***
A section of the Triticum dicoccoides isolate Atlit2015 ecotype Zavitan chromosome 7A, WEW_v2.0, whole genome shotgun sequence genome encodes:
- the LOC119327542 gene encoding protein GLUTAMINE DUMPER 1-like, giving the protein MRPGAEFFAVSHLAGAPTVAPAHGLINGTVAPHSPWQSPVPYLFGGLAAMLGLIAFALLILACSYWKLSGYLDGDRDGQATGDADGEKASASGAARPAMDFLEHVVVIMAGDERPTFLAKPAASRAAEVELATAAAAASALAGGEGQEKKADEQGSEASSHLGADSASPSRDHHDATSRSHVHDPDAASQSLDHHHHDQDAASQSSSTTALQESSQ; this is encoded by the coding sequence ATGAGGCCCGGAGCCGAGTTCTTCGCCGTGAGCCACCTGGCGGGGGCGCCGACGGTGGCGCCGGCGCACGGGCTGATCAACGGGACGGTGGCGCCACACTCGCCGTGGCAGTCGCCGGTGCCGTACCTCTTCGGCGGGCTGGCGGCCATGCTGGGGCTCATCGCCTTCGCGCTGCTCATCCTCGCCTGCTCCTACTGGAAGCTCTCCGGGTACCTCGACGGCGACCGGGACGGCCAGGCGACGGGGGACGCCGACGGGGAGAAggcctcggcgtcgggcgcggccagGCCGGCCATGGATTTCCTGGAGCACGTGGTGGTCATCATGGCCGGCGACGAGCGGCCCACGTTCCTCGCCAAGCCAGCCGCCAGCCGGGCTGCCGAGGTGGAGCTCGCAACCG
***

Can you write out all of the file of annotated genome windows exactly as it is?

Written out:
A section of the Triticum dicoccoides isolate Atlit2015 ecotype Zavitan chromosome 7A, WEW_v2.0, whole genome shotgun sequence genome encodes:
- the LOC119327542 gene encoding protein GLUTAMINE DUMPER 1-like, giving the protein MRPGAEFFAVSHLAGAPTVAPAHGLINGTVAPHSPWQSPVPYLFGGLAAMLGLIAFALLILACSYWKLSGYLDGDRDGQATGDADGEKASASGAARPAMDFLEHVVVIMAGDERPTFLAKPAASRAAEVELATAAAAASALAGGEGQEKKADEQGSEASSHLGADSASPSRDHHDATSRSHVHDPDAASQSLDHHHHDQDAASQSSSTTALQESSQ; this is encoded by the coding sequence ATGAGGCCCGGAGCCGAGTTCTTCGCCGTGAGCCACCTGGCGGGGGCGCCGACGGTGGCGCCGGCGCACGGGCTGATCAACGGGACGGTGGCGCCACACTCGCCGTGGCAGTCGCCGGTGCCGTACCTCTTCGGCGGGCTGGCGGCCATGCTGGGGCTCATCGCCTTCGCGCTGCTCATCCTCGCCTGCTCCTACTGGAAGCTCTCCGGGTACCTCGACGGCGACCGGGACGGCCAGGCGACGGGGGACGCCGACGGGGAGAAggcctcggcgtcgggcgcggccagGCCGGCCATGGATTTCCTGGAGCACGTGGTGGTCATCATGGCCGGCGACGAGCGGCCCACGTTCCTCGCCAAGCCAGCCGCCAGCCGGGCTGCCGAGGTGGAGCTCGCAACCG